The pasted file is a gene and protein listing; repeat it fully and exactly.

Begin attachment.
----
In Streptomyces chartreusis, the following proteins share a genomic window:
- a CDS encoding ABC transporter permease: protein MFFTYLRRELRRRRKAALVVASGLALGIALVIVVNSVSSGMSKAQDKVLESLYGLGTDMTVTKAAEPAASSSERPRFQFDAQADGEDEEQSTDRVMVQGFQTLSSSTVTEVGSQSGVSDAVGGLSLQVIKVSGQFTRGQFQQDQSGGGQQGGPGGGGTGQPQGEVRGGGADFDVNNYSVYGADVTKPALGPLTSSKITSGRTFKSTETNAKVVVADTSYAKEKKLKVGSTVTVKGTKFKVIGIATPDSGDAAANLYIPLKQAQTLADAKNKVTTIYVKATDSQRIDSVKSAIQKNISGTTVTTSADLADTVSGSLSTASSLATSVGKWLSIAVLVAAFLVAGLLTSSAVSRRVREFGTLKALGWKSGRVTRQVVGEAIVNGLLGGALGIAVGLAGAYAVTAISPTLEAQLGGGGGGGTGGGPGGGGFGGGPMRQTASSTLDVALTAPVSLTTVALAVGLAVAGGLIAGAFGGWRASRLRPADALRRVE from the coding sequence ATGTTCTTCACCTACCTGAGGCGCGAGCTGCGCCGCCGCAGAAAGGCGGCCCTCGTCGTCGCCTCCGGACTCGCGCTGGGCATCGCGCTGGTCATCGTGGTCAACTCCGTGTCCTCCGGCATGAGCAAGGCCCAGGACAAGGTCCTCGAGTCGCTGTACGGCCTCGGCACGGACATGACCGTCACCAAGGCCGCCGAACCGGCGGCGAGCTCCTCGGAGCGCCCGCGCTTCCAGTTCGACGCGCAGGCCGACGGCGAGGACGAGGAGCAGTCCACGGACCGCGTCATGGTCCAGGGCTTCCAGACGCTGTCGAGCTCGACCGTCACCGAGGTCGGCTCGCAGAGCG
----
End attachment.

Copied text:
In Streptomyces chartreusis, the following proteins share a genomic window:
- a CDS encoding ABC transporter permease: protein MFFTYLRRELRRRRKAALVVASGLALGIALVIVVNSVSSGMSKAQDKVLESLYGLGTDMTVTKAAEPAASSSERPRFQFDAQADGEDEEQSTDRVMVQGFQTLSSSTVTEVGSQSGVSDAVGGLSLQVIKVSGQFTRGQFQQDQSGGGQQGGPGGGGTGQPQGEVRGGGADFDVNNYSVYGADVTKPALGPLTSSKITSGRTFKSTETNAKVVVADTSYAKEKKLKVGSTVTVKGTKFKVIGIATPDSGDAAANLYIPLKQAQTLADAKNKVTTIYVKATDSQRIDSVKSAIQKNISGTTVTTSADLADTVSGSLSTASSLATSVGKWLSIAVLVAAFLVAGLLTSSAVSRRVREFGTLKALGWKSGRVTRQVVGEAIVNGLLGGALGIAVGLAGAYAVTAISPTLEAQLGGGGGGGTGGGPGGGGFGGGPMRQTASSTLDVALTAPVSLTTVALAVGLAVAGGLIAGAFGGWRASRLRPADALRRVE from the coding sequence ATGTTCTTCACCTACCTGAGGCGCGAGCTGCGCCGCCGCAGAAAGGCGGCCCTCGTCGTCGCCTCCGGACTCGCGCTGGGCATCGCGCTGGTCATCGTGGTCAACTCCGTGTCCTCCGGCATGAGCAAGGCCCAGGACAAGGTCCTCGAGTCGCTGTACGGCCTCGGCACGGACATGACCGTCACCAAGGCCGCCGAACCGGCGGCGAGCTCCTCGGAGCGCCCGCGCTTCCAGTTCGACGCGCAGGCCGACGGCGAGGACGAGGAGCAGTCCACGGACCGCGTCATGGTCCAGGGCTTCCAGACGCTGTCGAGCTCGACCGTCACCGAGGTCGGCTCGCAGAGCG